The French government announced on Friday, March 3, 2023 in Poitiers its intention to divide by five the greenhouse gas emissions of the State services by 2050. The goal is to reduce the state’s greenhouse gas emissions to 2 million tons of CO2 equivalent, compared to the current 10 million tons annually.
The state will have to broaden the scope of action
The energy sobriety plan unveiled in October 2022 aimed to reduce the state’s electricity and gas consumption by 10% between 2019 and 2024. Now, in order to reach its new objective, the government will have to broaden the scope of its actions, focusing not only on energy sobriety but also on issues of travel, public procurement, eco-responsible digital technology and food.
Residual emissions will have to be offset by carbon offset projects, in order to reach the French and European objective of carbon neutrality in 2050.
Decarbonated energy production for public buildings
The state also plans to produce some of the decarbonized energy it consumes. On March 3, 2023, the Minister of the Civil Service inaugurated the first photovoltaic park of a series of 300 parks intended to supply public buildings by 2025, on the roof of the Departmental Directorate of Territories (DDT) of the Vienne. Forty-five ground-mounted photovoltaic power plants are also to be built, according to Cecilia Reilhan, the person in charge of deploying the state’s 300 parks.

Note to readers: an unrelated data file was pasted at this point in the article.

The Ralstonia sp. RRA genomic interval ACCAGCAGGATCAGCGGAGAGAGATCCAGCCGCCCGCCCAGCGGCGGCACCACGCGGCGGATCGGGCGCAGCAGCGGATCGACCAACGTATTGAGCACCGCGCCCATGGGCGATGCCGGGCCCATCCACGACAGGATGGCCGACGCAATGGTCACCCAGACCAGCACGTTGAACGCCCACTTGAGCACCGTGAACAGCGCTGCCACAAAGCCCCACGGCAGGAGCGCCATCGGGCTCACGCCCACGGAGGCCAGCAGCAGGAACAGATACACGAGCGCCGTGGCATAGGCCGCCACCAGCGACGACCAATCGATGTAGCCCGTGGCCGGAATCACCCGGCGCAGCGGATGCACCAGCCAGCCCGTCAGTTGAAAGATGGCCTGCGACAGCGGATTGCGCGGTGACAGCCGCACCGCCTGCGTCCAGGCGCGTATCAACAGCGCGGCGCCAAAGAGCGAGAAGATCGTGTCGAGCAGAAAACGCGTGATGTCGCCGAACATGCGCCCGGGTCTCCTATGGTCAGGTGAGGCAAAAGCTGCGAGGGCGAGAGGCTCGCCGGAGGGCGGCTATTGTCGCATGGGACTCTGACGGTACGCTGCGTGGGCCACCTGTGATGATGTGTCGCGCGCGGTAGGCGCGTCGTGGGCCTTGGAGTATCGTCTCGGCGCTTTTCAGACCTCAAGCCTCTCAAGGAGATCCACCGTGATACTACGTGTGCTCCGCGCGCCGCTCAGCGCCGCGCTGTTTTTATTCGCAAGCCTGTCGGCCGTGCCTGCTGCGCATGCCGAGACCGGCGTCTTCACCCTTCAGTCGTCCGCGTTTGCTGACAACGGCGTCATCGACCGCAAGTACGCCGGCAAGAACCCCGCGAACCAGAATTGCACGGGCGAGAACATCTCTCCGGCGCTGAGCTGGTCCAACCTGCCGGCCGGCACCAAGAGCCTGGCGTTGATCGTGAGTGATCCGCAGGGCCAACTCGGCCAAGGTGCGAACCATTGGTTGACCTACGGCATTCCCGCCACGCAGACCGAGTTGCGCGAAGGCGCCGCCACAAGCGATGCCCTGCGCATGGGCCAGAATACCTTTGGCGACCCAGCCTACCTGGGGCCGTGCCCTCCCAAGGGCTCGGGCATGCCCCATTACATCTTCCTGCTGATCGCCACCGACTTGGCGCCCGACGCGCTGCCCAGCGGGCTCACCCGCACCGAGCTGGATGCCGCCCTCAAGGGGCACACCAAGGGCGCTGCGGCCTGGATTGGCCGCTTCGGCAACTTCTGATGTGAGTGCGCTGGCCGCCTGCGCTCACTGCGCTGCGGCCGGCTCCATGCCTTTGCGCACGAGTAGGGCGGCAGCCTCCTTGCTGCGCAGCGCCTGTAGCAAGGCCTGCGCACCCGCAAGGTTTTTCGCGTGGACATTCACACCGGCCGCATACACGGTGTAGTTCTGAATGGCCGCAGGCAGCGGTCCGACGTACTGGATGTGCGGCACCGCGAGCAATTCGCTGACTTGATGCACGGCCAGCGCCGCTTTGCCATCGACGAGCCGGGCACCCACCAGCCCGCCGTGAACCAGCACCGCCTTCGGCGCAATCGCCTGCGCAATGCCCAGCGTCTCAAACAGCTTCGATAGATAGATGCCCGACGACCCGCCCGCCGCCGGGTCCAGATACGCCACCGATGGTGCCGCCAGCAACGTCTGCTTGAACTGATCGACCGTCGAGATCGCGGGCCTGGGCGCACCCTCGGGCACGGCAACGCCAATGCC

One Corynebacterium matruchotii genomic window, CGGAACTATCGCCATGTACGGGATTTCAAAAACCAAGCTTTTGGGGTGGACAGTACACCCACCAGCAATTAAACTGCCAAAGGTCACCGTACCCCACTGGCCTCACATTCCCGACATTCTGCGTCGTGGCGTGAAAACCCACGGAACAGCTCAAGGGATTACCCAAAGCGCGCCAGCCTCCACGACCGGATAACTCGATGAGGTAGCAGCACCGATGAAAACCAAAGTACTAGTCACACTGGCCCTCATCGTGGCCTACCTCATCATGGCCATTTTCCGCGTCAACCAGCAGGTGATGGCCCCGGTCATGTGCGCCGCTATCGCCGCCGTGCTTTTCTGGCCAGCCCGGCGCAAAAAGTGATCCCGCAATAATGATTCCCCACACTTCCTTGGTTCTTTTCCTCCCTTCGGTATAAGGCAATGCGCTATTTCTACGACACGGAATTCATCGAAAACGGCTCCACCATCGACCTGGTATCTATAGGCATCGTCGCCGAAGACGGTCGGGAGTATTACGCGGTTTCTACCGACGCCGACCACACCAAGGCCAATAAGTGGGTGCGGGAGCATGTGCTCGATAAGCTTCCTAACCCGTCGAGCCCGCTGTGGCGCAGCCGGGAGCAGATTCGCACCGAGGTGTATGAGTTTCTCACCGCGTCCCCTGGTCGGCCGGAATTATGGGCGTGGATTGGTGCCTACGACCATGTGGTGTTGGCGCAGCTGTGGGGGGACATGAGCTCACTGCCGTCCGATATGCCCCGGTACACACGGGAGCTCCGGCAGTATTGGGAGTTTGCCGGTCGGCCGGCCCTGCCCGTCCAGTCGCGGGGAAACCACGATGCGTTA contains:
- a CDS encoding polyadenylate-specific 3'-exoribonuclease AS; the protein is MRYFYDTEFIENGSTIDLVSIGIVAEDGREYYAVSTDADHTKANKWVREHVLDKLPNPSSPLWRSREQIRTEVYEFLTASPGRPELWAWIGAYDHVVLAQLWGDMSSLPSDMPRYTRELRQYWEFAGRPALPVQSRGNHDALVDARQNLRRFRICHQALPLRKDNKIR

Considerable effort to be put into carbon offsetting
As the subject is fairly new for the administration, the State still has a considerable effort to make in terms of carbon offsetting. This production of renewable energy does not, however, amount to “a right to consume” for the agents who benefit from it, warns Ms. Reilhan, pointing to the risk of a “rebound effect” in consumption.
10% decrease in state energy consumption
According to figures from the Ministry of the Civil Service, based on a sample of 10,000 public buildings that account for three quarters of the State’s energy consumption, the State’s energy consumption has fallen by 10% over the past year, more for gas (-12%) than for electricity (-8%). The figures are for the period November 2022 through January 2023, which the department compared to the same period in 2021-2022.